3. The test of any leadership program is not, and never should be, the training situation itself, but its applied manifestation. There comes when the trainee has returned to his group and performs the leadership role...[2]
  4. ...The leader-in-training is...required to engage in further self-development and self-evaluation. He must write a report on his leadership achievements.[3]

Individuals formulate operational and measurable objectives for the application of the newly-acquired competence in the back-home situation in and out of Scouting.[4]

While Bánáthy did not use the exact term, "Leadership Growth Agreement," his language fully supports the concept. The LGA is the key for the summer camp participant to understanding and using the competencies.

Preparing an LGA

At the conclusion of the presentation of each competency during staff training or the summer camp, the Manager of Learning asks the learner how he might apply the competency in the position held back home.

The Manager of Learning then asks each learner to write down for later use in the LGA one or two ways the competency might be used.

The staff or candidate has an individual counseling session with the coach counselor. They:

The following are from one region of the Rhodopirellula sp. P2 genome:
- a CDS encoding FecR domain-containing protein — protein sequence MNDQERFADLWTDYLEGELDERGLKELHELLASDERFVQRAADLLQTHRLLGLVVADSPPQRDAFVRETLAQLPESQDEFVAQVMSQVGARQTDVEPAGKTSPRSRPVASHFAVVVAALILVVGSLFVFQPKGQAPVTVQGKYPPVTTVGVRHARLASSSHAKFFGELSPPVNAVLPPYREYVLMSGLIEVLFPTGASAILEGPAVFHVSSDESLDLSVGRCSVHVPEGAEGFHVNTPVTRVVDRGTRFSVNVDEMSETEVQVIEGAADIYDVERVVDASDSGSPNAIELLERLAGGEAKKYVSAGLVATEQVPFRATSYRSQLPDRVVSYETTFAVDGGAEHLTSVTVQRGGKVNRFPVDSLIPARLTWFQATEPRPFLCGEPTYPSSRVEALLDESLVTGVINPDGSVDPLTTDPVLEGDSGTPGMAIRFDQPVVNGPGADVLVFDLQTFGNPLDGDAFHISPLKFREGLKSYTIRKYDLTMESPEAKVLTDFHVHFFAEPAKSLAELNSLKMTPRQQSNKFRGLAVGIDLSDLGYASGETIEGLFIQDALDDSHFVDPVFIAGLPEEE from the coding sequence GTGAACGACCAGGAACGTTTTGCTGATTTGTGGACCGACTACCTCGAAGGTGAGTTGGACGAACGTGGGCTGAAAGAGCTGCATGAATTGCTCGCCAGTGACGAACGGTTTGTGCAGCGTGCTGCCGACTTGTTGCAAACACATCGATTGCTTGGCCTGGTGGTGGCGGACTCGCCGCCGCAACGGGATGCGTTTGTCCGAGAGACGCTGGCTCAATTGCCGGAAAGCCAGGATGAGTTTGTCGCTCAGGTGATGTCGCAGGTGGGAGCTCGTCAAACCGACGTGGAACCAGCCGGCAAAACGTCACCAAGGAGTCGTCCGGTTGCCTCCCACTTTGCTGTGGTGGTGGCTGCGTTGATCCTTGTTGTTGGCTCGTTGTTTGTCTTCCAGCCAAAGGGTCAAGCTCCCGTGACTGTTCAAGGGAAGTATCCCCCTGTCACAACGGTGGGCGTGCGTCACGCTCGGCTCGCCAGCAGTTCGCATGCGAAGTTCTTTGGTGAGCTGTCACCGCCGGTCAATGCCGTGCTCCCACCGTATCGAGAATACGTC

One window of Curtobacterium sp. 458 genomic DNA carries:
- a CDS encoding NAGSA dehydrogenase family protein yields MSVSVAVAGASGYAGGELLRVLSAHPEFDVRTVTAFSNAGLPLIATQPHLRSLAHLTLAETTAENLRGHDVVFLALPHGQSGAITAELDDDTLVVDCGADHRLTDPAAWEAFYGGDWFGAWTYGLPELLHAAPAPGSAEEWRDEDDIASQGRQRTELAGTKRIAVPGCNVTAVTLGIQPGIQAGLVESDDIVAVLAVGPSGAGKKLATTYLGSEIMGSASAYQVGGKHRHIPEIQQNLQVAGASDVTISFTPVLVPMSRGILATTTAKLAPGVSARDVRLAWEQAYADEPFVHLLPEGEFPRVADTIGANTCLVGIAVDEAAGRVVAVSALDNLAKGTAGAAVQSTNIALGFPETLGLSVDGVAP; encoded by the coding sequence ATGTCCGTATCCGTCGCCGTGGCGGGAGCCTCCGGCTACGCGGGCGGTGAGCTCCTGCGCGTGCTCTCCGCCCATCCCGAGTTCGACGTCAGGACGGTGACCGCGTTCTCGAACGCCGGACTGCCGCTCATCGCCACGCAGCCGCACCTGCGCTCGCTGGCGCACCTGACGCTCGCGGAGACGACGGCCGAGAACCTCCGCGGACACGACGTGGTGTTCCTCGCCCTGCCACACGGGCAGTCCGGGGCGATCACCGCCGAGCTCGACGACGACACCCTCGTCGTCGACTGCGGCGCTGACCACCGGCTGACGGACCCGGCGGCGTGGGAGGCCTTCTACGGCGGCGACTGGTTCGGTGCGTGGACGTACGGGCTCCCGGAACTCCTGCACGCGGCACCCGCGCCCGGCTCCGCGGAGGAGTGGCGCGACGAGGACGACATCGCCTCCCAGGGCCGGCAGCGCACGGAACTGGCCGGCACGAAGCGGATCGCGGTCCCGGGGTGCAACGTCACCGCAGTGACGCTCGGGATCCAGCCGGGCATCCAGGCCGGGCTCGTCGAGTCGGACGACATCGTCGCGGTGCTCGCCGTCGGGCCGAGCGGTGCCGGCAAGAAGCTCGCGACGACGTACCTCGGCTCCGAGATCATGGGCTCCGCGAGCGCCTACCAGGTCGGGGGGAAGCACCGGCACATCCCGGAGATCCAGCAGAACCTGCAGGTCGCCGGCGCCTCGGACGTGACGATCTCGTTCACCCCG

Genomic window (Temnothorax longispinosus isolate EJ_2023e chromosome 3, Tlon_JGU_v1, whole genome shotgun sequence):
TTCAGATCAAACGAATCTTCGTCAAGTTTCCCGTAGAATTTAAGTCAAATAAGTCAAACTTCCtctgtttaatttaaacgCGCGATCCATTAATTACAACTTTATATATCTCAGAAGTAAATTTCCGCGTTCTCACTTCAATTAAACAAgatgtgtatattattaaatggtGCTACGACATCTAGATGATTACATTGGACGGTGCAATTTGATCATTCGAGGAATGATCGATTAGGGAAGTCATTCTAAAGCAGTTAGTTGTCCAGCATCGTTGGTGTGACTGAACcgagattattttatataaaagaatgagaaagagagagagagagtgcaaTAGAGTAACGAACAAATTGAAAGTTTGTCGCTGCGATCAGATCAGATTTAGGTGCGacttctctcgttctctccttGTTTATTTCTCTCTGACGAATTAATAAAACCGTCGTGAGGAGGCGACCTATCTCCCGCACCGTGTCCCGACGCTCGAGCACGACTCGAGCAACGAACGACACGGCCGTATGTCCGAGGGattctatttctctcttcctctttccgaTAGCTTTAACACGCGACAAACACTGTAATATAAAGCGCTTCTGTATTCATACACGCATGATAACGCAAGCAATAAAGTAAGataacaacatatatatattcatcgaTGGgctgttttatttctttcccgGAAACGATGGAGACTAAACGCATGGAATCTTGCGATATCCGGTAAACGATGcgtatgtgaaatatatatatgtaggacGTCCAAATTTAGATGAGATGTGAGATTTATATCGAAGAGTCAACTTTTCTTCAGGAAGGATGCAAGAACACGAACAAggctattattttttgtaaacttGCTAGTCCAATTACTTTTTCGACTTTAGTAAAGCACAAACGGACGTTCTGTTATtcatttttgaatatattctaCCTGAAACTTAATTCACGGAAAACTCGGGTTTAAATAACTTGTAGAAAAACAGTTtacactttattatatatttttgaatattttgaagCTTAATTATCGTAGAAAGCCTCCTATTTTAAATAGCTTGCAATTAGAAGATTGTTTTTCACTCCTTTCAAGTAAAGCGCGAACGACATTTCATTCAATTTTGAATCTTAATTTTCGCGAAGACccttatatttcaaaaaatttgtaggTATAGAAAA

The LGA is ideally prepared in triplicate: one copy to the learner, one to his home leader, and one to the White Stag counselor. The LGA may apply to any position in or out of White Stag. We do have an obligation to the learner's home unit who has typically sent the participant; our priority ought to be to develop applications in that area.

Fulfilling an LGA

The LGA is the learner's evaluation of his fulfillment of personal growth objectives, based on current learning situations.

These are experiences that are planned in advance that demonstrate application of the competency in some way. For example, designing a menu, organizing the purchase, and cooking the meal successfully could satisfactorily be a LGA for Planning.

The complexity of the LGA depends on the learner's level of knowledge and ability. A Phase I LGA might read, "I will apply 'Communications' by taking notes at Patrol meetings." A Phase III LGA might read, "I will apply 'Communications' by presenting a session on the competency to my Leadership Corps and Patrol Leaders."

No one single action, event or accomplishment ought to be used for fulfillment of more than one part of an LGA. A follow-on or succeeding action could be, providing each can be identified and acted upon independently.

Applying one leadership competency may introduce the use of another competency. However, each part of an LGA ought to be primarily oriented towards one subject.

Evaluating Candidate LGAs

Evaluating LGA completion is done jointly by the learner and his leader (a candidate or staff member and his home youth leader). Fulfillment is based on performance, not on a person's ability to write it down. Oral conferences and evaluation is suitable. A copy of a youth member's or participant's LGA must be given to their home youth leader.

The LGA evaluation must answer at least the following questions: